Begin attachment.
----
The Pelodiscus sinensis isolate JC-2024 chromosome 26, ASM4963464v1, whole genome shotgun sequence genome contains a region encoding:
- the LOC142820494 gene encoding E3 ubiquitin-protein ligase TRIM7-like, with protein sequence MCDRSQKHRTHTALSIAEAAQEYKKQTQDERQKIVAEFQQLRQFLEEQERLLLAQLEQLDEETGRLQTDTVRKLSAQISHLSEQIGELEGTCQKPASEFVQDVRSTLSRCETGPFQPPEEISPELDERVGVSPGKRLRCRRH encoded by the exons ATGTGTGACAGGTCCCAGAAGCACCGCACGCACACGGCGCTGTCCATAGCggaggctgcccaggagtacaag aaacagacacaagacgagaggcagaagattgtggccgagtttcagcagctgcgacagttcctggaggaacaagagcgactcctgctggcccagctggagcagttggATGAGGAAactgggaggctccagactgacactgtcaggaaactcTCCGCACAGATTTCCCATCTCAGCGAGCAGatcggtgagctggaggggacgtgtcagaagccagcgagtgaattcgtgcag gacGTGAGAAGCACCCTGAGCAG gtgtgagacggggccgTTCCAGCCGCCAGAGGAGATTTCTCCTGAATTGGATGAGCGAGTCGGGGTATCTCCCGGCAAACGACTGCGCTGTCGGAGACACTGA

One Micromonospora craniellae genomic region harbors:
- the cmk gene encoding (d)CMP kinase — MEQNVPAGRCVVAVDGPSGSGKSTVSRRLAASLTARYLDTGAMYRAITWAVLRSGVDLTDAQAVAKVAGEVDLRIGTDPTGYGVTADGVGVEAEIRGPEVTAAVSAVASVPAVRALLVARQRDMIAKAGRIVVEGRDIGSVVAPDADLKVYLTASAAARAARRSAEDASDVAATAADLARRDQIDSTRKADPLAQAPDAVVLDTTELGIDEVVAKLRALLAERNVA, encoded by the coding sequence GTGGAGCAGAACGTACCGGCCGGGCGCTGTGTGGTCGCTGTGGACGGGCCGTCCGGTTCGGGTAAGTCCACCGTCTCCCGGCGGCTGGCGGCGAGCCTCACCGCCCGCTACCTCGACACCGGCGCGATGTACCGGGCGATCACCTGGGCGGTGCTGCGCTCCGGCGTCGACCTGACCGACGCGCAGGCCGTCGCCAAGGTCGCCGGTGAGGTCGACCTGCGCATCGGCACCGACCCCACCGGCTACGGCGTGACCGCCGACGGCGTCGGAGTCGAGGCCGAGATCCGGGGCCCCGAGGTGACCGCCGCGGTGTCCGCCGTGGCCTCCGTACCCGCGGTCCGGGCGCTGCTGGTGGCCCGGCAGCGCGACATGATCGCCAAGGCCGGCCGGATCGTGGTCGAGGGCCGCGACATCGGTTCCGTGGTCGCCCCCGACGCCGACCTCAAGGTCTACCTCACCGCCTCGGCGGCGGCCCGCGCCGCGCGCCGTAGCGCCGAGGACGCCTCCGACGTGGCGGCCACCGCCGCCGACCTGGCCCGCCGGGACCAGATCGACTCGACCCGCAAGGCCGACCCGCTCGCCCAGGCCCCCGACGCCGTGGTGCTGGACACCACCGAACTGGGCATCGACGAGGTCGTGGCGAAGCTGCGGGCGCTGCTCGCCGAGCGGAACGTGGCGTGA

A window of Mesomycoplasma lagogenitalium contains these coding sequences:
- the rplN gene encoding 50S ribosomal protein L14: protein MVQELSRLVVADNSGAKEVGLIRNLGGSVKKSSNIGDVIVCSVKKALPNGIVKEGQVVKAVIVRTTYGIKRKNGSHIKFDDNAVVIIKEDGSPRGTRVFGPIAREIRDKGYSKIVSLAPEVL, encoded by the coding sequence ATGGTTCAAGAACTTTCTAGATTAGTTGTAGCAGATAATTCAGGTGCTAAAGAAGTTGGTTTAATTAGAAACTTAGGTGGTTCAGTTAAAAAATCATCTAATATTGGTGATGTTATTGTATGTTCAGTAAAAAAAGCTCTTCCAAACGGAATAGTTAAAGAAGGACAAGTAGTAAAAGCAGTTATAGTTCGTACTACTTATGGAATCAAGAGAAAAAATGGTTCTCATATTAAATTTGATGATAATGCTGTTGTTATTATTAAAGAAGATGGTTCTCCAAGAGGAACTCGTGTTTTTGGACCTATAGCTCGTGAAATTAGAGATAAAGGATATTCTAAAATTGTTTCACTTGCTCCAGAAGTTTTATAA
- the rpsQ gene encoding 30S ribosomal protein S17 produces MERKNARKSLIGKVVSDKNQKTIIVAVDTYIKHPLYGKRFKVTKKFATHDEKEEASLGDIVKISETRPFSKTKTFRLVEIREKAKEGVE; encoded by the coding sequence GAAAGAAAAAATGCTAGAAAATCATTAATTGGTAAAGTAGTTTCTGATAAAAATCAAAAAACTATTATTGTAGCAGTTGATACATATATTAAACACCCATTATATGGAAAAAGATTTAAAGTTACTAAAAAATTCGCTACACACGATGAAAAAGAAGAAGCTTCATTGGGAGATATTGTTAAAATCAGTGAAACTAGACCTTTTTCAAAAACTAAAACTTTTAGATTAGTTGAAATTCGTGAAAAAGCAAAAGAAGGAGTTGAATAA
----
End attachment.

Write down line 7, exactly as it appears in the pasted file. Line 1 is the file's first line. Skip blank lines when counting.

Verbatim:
- the rpsQ gene encoding 30S ribosomal protein S17 produces MERKNARKSLIGKVVSDKNQKTIIVAVDTYIKHPLYGKRFKVTKKFATHDEKEEASLGDIVKISETRPFSKTKTFRLVEIREKAKEGVE; encoded by the coding sequence GAAAGAAAAAATGCTAGAAAATCATTAATTGGTAAAGTAGTTTCTGATAAAAATCAAAAAACTATTATTGTAGCAGTTGATACATATATTAAACACCCATTATATGGAAAAAGATTTAAAGTTACTAAAAAATTCGCTACACACGATGAAAAAGAAGAAGCTTCATTGGGAGATATTGTTAAAATCAGTGAAACTAGACCTTTTTCAAAAACTAAAACTTTTAGATTAGTTGAAATTCGTGAAAAAGCAAAAGAAGGAGTTGAATAA